According to a report in last Sunday’s Sun-Herald, former NRL footy player Luke Ricketson is set to appear in the new season of Dancing With The Stars, which starts next month.
Apparently, Ricko has been training every day to hone his body for the demands of dancing. He is looking super fit and has shed weight since he retired last year.
Sounds good to me -“ I’ve long been a fan -“ but surely nobody actually believes that horseshit about Ricko raising a sweat for the rigours of dancing. Come off it! He’s out there pumping iron and slimming down because the Dancing With The Stars audience is hungry for its annual pound of man-flesh and, this time around, he’s it.
This humble, somewhat schmaltzy program about ballroom dancing has become a monster TV hit, partly because of its sensational depictions of hot male bodies.
When Tom Williams took off his shirt in the final of the second series -“ offering up an achingly beautiful, sculpted physique -“ he sent off shockwaves around the nation, sending straight women and gay men everywhere into a state of hormonal apoplexy.
In the show’s third season, Collingwood football player Brodie Holland tried to outdo Williams by showing off his achingly beautiful, sculpted physique -“ but it was really up to Williams to outdo himself, and so he did, by stripping off his shirt and pants in that season’s final episode. (Underneath, Williams was wearing a pair of very tight rock-star jodhpurs -“ the kind of thing Mick Jagger wore when his stage act was less craggy old rock-dog and more stroppy bitch on heat. But I digress.)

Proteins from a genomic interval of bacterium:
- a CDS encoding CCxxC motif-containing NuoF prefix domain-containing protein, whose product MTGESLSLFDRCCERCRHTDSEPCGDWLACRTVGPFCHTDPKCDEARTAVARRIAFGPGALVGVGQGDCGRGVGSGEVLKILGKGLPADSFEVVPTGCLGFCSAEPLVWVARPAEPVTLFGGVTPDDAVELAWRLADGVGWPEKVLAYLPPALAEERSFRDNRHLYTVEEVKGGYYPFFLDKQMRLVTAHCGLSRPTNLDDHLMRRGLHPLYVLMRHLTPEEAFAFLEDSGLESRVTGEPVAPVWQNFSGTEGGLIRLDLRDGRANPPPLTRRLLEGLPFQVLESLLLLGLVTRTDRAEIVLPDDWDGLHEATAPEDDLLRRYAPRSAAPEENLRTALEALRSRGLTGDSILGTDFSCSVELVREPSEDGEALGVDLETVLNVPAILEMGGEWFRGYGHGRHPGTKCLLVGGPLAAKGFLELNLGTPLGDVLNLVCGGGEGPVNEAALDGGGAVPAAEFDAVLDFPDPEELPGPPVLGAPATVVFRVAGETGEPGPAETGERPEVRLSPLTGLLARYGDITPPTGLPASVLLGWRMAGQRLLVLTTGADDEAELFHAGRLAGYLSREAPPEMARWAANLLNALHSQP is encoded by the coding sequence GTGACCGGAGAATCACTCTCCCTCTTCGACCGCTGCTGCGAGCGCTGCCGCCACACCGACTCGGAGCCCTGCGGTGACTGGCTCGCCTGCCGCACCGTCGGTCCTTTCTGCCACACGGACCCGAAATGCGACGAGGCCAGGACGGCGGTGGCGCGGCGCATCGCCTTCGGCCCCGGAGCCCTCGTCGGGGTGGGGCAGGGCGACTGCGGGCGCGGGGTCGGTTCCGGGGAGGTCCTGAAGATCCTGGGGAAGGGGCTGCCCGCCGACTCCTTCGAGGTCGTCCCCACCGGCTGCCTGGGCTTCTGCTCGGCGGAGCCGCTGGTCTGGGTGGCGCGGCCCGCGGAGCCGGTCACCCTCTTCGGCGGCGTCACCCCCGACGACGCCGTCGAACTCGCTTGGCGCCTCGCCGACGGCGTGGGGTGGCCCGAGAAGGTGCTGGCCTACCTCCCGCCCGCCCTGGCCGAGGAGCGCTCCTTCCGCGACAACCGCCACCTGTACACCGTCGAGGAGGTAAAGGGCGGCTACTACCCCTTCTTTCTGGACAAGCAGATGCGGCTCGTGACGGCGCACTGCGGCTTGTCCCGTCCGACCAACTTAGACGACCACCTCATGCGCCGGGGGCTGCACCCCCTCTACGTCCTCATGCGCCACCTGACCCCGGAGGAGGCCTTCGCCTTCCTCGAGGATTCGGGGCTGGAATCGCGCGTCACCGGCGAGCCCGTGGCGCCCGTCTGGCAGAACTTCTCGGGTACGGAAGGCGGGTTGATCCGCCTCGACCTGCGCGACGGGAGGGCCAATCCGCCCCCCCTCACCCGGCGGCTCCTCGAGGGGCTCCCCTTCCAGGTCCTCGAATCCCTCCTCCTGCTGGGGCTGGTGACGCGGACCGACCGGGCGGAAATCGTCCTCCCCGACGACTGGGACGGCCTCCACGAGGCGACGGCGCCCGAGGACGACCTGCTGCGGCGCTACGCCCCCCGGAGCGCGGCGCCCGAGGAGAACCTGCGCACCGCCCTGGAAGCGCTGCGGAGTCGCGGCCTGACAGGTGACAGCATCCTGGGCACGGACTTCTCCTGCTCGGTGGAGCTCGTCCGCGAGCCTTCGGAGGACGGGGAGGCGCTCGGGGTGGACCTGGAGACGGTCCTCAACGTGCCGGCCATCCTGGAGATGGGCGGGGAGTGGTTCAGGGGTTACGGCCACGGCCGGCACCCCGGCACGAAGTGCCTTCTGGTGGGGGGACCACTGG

The thing that struck me about Williams’s and Holland’s bodies -“ besides their indisputable hotness -“ was the obvious investment that had been made in them, by both men. These were no ordinary hot male bodies: they were flawlessly hot male bodies, superior in every fibre of muscle; designed not just to arouse, but to do nothing less than stun.
They had the kind of torsos that suggest masochistic sessions in the gym; the kind of six-packs that speak of a devotional approach to physical perfection. They reminded me of a line from Neal Drinnan’s novel Glove Puppet, in which the hypermasculine men who inhabit gay bars are described as pornography going somewhere to happen.
And so we come to the fourth season of Dancing With The Stars, and its promised servings of G-rated, family-friendly male flesh. Will Ricko outdo Tom Williams in the body stakes? Will he show more, and will he have more to show? I’m hoping for a yes on both counts.